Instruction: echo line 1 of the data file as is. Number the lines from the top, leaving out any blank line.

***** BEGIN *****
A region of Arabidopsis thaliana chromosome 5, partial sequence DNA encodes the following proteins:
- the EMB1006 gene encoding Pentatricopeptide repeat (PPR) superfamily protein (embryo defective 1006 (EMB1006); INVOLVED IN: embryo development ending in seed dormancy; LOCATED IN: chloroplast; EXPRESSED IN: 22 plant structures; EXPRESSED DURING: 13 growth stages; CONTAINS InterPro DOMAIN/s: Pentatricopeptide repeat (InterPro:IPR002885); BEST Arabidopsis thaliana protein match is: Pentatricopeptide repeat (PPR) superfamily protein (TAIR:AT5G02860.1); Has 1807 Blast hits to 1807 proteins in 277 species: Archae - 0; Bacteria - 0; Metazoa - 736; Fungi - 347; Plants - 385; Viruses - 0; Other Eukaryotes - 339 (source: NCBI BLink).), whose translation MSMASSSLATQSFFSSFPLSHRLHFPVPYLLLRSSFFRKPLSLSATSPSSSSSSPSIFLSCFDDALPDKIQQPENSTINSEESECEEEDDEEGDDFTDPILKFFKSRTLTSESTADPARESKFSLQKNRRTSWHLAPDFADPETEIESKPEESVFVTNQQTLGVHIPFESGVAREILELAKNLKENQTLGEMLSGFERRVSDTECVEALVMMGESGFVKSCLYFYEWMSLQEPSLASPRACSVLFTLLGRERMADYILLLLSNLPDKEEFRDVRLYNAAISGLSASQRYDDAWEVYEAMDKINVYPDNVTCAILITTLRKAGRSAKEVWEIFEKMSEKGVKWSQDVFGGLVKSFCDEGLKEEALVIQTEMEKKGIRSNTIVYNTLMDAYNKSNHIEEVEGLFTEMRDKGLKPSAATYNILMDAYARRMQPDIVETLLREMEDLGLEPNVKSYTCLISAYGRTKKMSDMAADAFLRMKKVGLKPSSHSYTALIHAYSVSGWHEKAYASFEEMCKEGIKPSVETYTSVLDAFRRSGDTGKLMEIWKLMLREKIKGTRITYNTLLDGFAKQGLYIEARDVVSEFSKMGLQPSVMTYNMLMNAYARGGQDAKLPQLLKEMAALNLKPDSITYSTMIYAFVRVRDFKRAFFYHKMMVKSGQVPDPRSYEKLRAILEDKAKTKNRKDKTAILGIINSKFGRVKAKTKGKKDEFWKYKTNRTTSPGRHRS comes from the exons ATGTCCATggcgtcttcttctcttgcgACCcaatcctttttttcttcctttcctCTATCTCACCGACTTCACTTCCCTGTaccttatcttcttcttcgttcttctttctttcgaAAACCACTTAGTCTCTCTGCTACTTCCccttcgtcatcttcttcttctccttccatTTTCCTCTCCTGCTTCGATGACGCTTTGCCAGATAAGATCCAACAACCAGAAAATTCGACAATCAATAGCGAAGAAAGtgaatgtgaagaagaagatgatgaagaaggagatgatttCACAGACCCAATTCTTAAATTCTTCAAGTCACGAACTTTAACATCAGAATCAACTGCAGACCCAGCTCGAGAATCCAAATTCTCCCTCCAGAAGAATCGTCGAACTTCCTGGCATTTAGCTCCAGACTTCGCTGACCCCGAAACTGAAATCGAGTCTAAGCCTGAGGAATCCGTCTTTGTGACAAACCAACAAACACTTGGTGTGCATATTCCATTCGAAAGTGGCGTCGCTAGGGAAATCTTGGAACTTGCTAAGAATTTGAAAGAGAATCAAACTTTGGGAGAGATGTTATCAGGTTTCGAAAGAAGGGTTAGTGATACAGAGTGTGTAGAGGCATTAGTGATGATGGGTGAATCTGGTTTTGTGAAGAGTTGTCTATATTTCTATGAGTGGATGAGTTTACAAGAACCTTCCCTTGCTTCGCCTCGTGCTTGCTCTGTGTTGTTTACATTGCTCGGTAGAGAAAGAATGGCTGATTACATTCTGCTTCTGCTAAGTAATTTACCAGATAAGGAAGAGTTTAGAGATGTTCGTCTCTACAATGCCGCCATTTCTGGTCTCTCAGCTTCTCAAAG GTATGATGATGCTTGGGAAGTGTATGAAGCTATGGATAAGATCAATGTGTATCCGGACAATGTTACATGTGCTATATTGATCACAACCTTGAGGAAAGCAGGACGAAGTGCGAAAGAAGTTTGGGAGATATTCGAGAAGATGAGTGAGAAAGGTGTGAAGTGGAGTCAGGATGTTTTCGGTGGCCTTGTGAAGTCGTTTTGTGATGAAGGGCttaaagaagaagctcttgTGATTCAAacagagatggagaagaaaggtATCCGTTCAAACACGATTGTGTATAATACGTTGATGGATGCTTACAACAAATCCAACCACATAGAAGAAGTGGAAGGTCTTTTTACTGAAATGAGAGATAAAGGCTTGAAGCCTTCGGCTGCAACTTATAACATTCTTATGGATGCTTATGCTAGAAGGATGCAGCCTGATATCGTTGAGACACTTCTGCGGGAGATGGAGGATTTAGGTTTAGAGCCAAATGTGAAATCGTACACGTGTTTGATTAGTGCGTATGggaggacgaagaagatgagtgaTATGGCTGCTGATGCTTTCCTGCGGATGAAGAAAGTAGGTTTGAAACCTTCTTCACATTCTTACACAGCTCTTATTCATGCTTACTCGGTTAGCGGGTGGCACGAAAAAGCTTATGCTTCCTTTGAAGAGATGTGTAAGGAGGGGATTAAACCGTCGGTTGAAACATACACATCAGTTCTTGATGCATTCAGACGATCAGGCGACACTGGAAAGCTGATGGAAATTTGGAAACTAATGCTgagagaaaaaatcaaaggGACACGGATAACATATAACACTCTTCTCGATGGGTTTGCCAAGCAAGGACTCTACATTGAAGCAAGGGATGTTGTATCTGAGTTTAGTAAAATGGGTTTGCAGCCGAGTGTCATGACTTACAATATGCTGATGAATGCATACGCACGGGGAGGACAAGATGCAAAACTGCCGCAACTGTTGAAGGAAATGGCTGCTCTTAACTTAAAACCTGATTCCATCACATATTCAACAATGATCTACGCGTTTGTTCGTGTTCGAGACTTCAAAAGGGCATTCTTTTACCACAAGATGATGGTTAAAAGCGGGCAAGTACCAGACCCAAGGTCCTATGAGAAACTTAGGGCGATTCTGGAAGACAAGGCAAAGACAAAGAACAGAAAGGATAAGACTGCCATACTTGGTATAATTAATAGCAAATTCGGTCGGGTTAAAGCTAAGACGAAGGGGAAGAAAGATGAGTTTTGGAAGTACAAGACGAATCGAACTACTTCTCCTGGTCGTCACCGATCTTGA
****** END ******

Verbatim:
A region of Arabidopsis thaliana chromosome 5, partial sequence DNA encodes the following proteins: